Combines data from multiple independent studies addressing the same question. Requires empirical evidence in the form of randomized controlled trials, quasi-experimental or correlational studies. In meta-analysis the number of papers reviewed is very large. Meta- analyses are useful for providing a better estimate of the impact or effectiveness of an intervention=.:

  1. B) Published Conference Proceeding. One of the three papers may be a conference proceeding that is peer-reviewed. If this option is selected, it is expected that the conference proceedings will have been published prior to the final defense. Students should present the feedback received from the peer reviewers to their dissertation committee, and be able to show how they revised the final publication to meet the suggested changes.
  2. C) Non-empirical Paper: Students may develop papers that are practitioner-based, design case studies, theoretical or conceptual explorations, or other types of articles found in the LTEC field. Such articles should be publishable in a high quality, peer-reviewed journal. An example of three manuscripts that would meet these guidelines is a publishable literature review, a conceptual or theoretical exploration of a major area of interest in LTEC, and a report of an empirical study designed in terms of expanding the knowledge base related to the first two. But as noted above, more than one article may be empirical in nature.


Other Three-paper  Dissertation Content

In addition to the three publishable manuscripts, the alternative dissertation includes several elements that are required.


Chapter 1: An introduction that demonstrates the conceptual and theoretical linkages among the three manuscripts, and develops the problem being explored. This chapter also explains the plan for the three manuscripts and how they are connected as well as how empirical data will be collected and analyzed.


Literature Review (chapter 2): While a literature review is generally part of each manuscript, students must have a more comprehensive literature review chapter covering the background and conceptual framework. This is the more common form found in a traditional dissertation, usually as Chapter 2. Note that a literature review is a requirement as part of the comprehensive examination for the LTEC PhD, and thus the traditional literature review must be completed at the time of the exam.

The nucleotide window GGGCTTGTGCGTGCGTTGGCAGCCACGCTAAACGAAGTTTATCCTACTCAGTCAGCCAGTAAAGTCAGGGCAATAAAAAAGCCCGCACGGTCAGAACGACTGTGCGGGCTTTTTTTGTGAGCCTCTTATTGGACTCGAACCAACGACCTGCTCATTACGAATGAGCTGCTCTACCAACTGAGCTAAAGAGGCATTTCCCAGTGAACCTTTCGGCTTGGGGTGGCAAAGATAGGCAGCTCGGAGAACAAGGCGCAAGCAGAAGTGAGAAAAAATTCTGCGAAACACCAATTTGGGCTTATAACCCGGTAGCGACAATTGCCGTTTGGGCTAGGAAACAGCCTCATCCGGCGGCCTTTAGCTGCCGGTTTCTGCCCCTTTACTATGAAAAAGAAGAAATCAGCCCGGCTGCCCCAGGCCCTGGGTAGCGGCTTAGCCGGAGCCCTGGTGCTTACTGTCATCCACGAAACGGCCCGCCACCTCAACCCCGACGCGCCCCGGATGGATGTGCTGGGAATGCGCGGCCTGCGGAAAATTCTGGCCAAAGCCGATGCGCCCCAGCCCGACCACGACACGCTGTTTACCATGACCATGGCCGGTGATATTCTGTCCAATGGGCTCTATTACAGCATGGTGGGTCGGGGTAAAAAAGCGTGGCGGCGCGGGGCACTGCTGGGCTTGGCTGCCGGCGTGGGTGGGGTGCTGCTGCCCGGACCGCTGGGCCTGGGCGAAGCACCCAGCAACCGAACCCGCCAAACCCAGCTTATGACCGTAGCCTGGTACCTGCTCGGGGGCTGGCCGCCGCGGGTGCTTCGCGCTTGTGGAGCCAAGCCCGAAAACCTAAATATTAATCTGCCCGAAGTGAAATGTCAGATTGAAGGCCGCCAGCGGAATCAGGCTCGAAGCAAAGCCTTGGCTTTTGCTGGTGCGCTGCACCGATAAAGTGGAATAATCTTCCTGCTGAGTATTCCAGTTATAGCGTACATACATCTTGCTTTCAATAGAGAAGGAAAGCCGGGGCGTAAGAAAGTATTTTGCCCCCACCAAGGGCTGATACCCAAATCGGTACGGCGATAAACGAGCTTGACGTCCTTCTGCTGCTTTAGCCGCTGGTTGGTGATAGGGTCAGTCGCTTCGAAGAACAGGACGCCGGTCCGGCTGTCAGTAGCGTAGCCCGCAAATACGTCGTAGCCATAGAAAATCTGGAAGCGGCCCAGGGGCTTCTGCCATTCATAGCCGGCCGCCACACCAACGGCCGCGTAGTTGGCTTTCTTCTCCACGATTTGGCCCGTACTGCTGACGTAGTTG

Discussion (usually chapter 6): As in a traditional dissertation, the conclusion chapter should indicate how the three manuscripts as a whole contribute to the field, practice implications if applicable, and research imperatives or gaps remaining. 


Appendices: Because journal articles are typically limited in length, materials often found in dissertations may not be included in the manuscripts and should be included in the appendices. Students are required to include the approval letter from the University of Hawai‘i Human Studies Program showing institutional review board approval for the dissertation research involving human subjects. Other materials may include expanded method descriptions, survey instruments, qualitative codebooks, data tables, or transcriptions of written material.


References: Each manuscript will have its own reference section. However, the final dissertation should have a reference section combining those from the three papers and with additional references used in the non-manuscript chapters (introduction, conclusion, and literature review).


Timing: All articles must be researched, developed and written AFTER the student is enrolled in the LTEC PhD program, and typically after the first year. No prior research or publications may be used to fulfill the 3-paper requirement, although research within the program may build on earlier studies. While manuscripts may be developed prior to selecting a committee, final decisions on inclusion remain with the dissertation chair and committee based on the proposal defense.